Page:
Aaron R. Davis
Back at the beginning of summer, just as the college was wrapping up exams and the kids in the apartment complex were following the ritual of weekly parties to celebrate surviving the year of rolling out of bed at noon to attend classes two days a week, my apartment was invaded by flies.
As my wife and I sat watching television on a pleasant evening, the window open and the first nice breeze of the year sailing in, she looked over and saw, with increasing horror, that there were gnats above our lamp. A lot of gnats.
I want to take just a moment here. “A lot of gnats” sounds like it was, maybe, five or eight gnats swirling around over the standing lamp in our living room. But it worse.
It was Lovecraftian.
Dozens and dozens of gnats were congregating in my living room. A horde of them milled about on the wall and ceiling over the lamp, and there were still more on the lamp itself, from bulb to base. This lamp is almost six feet tall. And there were gnats just … living on it with total disregard for civilization. It was like living inside a goddamn Dario Argento movie. Just this primal moment of pure revulsion.
All night, we were killing these damn gnats and trying to figure out what the hell happened. Where did these things come from? How did they get in? It’s not like we just had a fruit cart rotting in the kitchen or something. As the man of the house, my job of course was to watch in gaping horror as my wife killed bug after bug and then helpfully troll the Internet trying to figure out what happened. I had horrible visions of some exterminator coming in here and pulling back a section of wall only to find a thick coating of gnats all over the wood.
What I found out was this: at night, gnats will be attracted to light and, yes, they will fight their way through a screen to get to it. So these little fuckers were just squeezing themselves between the tiny holes in the screen that were meant to keep them out, flying in here with purpose, and hanging out with a soft bulb like it was just an open invitation to come on in and gross me the fuck out.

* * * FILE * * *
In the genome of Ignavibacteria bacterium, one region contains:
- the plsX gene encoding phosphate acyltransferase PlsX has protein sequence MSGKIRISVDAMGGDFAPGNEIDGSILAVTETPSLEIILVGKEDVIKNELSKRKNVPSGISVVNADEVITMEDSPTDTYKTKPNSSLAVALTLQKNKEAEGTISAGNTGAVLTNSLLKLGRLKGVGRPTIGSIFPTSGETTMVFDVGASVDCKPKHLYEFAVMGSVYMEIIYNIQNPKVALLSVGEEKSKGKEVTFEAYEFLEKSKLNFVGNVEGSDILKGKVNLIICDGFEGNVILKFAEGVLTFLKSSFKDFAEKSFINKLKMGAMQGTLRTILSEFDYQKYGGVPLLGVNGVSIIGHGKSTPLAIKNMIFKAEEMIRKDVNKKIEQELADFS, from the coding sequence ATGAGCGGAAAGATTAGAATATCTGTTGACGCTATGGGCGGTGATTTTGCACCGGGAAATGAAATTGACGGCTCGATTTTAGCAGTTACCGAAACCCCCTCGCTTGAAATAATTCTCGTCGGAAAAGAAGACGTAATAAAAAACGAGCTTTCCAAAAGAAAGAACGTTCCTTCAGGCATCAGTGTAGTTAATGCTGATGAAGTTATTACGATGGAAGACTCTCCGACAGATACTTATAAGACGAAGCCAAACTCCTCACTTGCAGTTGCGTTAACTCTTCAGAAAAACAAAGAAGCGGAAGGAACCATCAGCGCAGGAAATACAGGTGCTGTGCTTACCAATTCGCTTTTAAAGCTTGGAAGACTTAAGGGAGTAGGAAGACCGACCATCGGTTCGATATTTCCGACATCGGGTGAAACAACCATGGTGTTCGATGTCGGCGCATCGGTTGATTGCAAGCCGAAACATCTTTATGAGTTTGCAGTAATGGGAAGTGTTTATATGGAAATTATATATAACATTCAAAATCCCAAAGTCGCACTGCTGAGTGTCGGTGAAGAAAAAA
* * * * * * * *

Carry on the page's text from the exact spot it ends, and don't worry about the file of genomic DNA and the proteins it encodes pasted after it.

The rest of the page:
Seriously, it was the most gnats I’d ever seen in one place, and I played in the woods all the time as a kid. Just try not seeing a rotting animal corpse when you play in the woods as a kid.
So I did the only thing I could do: I didn’t open the damn window again all summer.
Now, we’ve come full circle. As I’ve said before, summer is my favorite time of the year because the college alcoholic population dwindles nicely and things are very quiet and pleasant. The pool’s open and traffic is less hairy, and I stretch out and enjoy, to the extent that I do, living in the world. But all things must come to an end, and now the idiots are back and having painfully white parties where dorks crank up the greatest hits of 1965 and loudly sing along, off-key, to “(I Can’t Get No) Satisfaction.” Sorry, but when the drunken white dudes start singing along, your party has reached the suck point and you should leave.
Yes, the kids are back.
And so are the goddamn gnats.
The other night, we started noticing the occasional little fly in here. We’d do our best to kill it, but every day there’d be another couple of the little fuckers, flying slowly and drunkenly in the air. At the same time, I started to feel really sick. It was at its worst over the weekend, when my guts suddenly caught fire. For an entire afternoon, I felt like I’d been poisoned and my intestines were turning to lead. It was a terrible pain, and I was relieved when it was gone.
That evening, my wife made a horrible discovery.
Gnats. In the kitchen. On the package of sandwich bread.
On the inside.
Yes, when she went to brush them off the package, she saw that the little assholes were inside the goddamn packaging. That plastic was keeping both my honey wheat sandwich bread and an infestation of gnats nice and fresh.
Now, I wish I could say that I hadn’t eaten sandwiches with that bread, but, well … you do the math. Gnat bread. Stomach pains. Yeah … I ate rotten gnat bread. Peanut butter covers the taste of so much, apparently.
Urgh, I feel sick again.
My wife threw out the bread immediately. I have this image of her chucking the damn loaf into the dumpster like a disease-carrying football. And our gnat problem is disappearing as we pick off the last ones. And even the grossed out feeling is going away, along with my taste for sandwiches and my desire to ever shop again at the supermarket where we bought that bread.
So, yes, summer really feels over. The temperatures have dropped, the kids have moved back for classes and the pool is closing. All of the usual things that indicate the change of seasons here.
But I sincerely hope that next year my summer isn’t bookended by eldritch, demonic manifestations of gut-rotting terror and primordial disgust. Just the change in temperature will be fine, thank you.
Aaron R. Davis lives in a cave at the bottom of the ocean with his eyes shut tight and his fingers in his ears. You can contact him at firstname.lastname@example.org.